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I’m not sure if the two local restaurant icons coordinated their timing, but something seems auspicious in the news coming out today that burger joint Shake Shack will open a D.C. location and Busboys and Poets will be probably be expanding its operations to Harlem. The two establishments enjoy similarly devoted followings in their respective cities—Upper West Siders almost peed their pants when Shake Shack came to 77th and Columbus—and both are making very smart choices in their new locations.
Here’s the difference, though: Along with places like D.C. and Miami Beach, Shake Shack is still expanding aggressively within New York City, since it’s mostly a burger dispensary as opposed to a destination hangout spot. Busboys, rather, trades in part on its uniqueness and local feel; if Busboys achieved the ubiquity of Starbucks, that would defeat the purpose.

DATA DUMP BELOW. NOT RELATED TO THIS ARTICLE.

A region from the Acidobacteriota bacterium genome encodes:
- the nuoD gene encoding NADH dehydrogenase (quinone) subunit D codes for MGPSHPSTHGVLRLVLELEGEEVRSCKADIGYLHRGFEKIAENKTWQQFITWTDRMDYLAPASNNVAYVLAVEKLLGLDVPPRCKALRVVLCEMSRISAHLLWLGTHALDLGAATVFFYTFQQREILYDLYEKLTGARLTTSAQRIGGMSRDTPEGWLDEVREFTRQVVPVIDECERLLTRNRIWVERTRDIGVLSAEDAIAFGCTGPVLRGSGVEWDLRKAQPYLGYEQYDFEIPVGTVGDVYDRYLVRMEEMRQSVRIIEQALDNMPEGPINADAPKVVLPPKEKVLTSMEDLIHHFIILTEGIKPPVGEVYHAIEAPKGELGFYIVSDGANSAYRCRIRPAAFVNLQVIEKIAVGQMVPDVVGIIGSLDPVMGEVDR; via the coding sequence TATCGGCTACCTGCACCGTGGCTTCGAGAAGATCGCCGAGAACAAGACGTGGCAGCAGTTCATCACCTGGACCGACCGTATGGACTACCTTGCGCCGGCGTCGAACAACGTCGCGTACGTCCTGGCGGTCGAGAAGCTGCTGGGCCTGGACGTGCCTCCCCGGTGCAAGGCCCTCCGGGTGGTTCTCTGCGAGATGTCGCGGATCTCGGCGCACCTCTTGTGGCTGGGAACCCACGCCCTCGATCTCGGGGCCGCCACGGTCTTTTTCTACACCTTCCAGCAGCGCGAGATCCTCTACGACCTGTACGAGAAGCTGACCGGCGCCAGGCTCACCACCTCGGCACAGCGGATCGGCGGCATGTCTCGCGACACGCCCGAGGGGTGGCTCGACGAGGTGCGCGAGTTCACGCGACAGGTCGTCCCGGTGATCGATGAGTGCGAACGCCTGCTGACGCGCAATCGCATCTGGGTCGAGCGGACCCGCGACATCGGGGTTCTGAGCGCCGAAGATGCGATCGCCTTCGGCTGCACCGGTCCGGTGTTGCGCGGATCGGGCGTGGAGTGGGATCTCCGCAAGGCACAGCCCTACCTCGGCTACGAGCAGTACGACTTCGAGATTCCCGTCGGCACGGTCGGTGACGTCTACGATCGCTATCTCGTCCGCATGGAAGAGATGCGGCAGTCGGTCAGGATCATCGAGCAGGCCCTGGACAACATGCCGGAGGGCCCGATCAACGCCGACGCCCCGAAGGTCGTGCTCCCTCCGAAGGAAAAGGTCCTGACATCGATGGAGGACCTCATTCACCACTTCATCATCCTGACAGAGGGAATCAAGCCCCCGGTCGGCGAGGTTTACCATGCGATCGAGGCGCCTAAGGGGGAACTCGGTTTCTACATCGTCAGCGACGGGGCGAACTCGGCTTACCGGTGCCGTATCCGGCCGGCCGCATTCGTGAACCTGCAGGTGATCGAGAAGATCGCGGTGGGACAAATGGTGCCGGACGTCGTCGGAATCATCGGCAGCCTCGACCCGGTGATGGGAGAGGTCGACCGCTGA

So Harlem seems like the most logical next step, and I’m sure the new location will be wildly successful. But it’s also a little bit of a strange fit, because of the Obama-cool mantle Busboys has assumed. It’s almost jarring, thinking of Busboys’ self-satisfied progressivism settling into the more disaffected and unconsciously cool landscape of New York. To see what I mean, read Eve Fairbanks‘ classic take on Busboys from immediately post-inauguration in The New Republic. This is a D.C. institution in all sorts of ways. Of course, Harlemites—or, more likely, Columbians in need of places to do homework and go on dates—may not even notice.